In other respects, the picture from the camera was acceptable. It’s perfectly usable, but I wasn’t blown away. Exposure transition (dark-to-light) took about 1S, which isn’t bad but might briefly obscure details in difficult lighting. Dynamic range is fairly typical of a camera this size. The exposure is biased more positively: that is, the camera appears to resolve details in the highlights much better than other cameras, but struggles in the shadows. I didn’t notice a strong color cast in daylight; in low light the picture drifts toward red/magenta. Color saturation is pushed up pretty high. Outdoors this helps boost contrast and give a pleasing picture, but indoors (and especially in lower light) it makes colorful details garish and hard to see, especially in the reds/oranges. I’d argue that this needs some tuning, since a large part of the market will be primarily flying indoors.
Personally, I think the standout feature of the package is on the VTx. Having SmartAudio makes a huge difference in being able to easily fly with others and attend racing events. SmartAudio is a one-wire setup, and requires only a TX pin on any free UART. Even flight controllers for micro quads, like the BetaFPV F4 1S Brushless, have this available. We’ve seen a lot of micro quad canopies cover up the physical VTx change buttons, which make racing a chore; flipping through channels with a button wipes out everyone in between as you search for the option you want. When you can confirm the setting you are on and change it without touching the quad, a major headache of flying with others simply goes away. SmartAudio/Tramp Telemetry is pretty common on full-size transmitters now, but is still working its way onto micros. Without SmartAudio, it’s back to the familiar one-button short-press-channel long-press-band system. You get a string of LEDs to indicate the position, but you’ll need a frequency card to know what they are. (Related: Remote VTx setup guide)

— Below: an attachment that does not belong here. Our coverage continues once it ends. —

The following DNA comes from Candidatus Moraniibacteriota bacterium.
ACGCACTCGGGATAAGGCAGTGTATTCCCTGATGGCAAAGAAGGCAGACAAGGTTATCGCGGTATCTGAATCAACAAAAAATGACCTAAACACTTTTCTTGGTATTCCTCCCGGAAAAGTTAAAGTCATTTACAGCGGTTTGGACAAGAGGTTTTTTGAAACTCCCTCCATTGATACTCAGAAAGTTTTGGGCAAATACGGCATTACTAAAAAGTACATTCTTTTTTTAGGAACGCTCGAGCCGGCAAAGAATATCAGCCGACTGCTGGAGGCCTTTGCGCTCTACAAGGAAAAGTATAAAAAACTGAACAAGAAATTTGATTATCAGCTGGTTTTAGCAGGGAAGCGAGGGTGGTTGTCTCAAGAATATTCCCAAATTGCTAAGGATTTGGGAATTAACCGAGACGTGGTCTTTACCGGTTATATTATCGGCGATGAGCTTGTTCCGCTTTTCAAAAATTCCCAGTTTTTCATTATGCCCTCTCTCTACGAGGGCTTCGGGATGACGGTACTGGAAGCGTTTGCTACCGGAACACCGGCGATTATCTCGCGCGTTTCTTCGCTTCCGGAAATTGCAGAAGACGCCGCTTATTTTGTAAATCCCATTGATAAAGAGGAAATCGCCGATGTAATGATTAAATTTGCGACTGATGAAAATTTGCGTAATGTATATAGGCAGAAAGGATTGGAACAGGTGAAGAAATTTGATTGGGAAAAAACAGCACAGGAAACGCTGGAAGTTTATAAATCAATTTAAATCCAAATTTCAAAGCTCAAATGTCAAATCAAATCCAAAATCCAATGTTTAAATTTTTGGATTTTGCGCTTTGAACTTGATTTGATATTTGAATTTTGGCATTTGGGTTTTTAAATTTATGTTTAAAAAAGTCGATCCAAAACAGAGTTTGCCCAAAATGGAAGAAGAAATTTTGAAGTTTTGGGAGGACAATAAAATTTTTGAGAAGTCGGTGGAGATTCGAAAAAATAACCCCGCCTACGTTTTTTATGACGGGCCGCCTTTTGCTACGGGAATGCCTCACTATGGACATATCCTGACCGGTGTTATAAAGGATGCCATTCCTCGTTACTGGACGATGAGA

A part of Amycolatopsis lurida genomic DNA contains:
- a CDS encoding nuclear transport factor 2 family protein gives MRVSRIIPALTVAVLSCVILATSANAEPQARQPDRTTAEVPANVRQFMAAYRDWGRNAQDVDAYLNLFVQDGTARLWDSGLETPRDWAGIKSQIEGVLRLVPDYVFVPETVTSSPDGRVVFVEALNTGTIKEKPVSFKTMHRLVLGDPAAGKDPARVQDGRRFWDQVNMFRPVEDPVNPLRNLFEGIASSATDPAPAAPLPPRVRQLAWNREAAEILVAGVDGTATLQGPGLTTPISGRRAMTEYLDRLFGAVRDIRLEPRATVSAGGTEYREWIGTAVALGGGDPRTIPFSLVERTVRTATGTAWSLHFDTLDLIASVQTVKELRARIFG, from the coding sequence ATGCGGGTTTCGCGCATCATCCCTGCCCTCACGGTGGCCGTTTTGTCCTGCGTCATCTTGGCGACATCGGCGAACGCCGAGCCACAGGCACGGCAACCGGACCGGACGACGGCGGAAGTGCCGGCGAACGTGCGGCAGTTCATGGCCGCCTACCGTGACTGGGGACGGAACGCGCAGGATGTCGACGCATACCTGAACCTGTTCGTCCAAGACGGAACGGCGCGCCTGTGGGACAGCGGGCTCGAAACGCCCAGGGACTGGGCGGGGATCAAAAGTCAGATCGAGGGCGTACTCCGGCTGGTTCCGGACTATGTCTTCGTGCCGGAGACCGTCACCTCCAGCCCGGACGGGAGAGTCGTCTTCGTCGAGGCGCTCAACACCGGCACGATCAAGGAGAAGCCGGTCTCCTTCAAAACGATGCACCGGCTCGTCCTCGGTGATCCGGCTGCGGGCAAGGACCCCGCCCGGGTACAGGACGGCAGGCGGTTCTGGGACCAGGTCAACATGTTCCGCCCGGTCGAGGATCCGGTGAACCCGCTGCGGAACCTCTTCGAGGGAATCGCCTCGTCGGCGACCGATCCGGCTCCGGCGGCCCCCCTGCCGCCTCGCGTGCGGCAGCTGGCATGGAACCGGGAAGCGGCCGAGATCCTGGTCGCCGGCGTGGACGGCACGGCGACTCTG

Here are sample of images paired with a photo from the same location. The BetaFPV’s image was recorded by the Aomway Commander’s DVR, so you won’t be able to fully judge the camera’s resolution (see note above about TVL). We think they are useful, but take them with a grain of salt.
The BetaFPV 1200TVL Camera/VTx is just the latest entry that proves BetaFPV’s commitment to improving the FPV experience with micro-sized equipment. The image quality certainly has rivals, but aside from some garish color in low light there’s not a lot to complain about. It’s the ease of use that really stands out here, with SmartAudio an important tool that racing pilots really need. Especially if you prefer the 16:9 format, there are few better options for a micro-class camera. We’re excited to see where BetaFPV progresses from here in their continual quest to provide high quality products.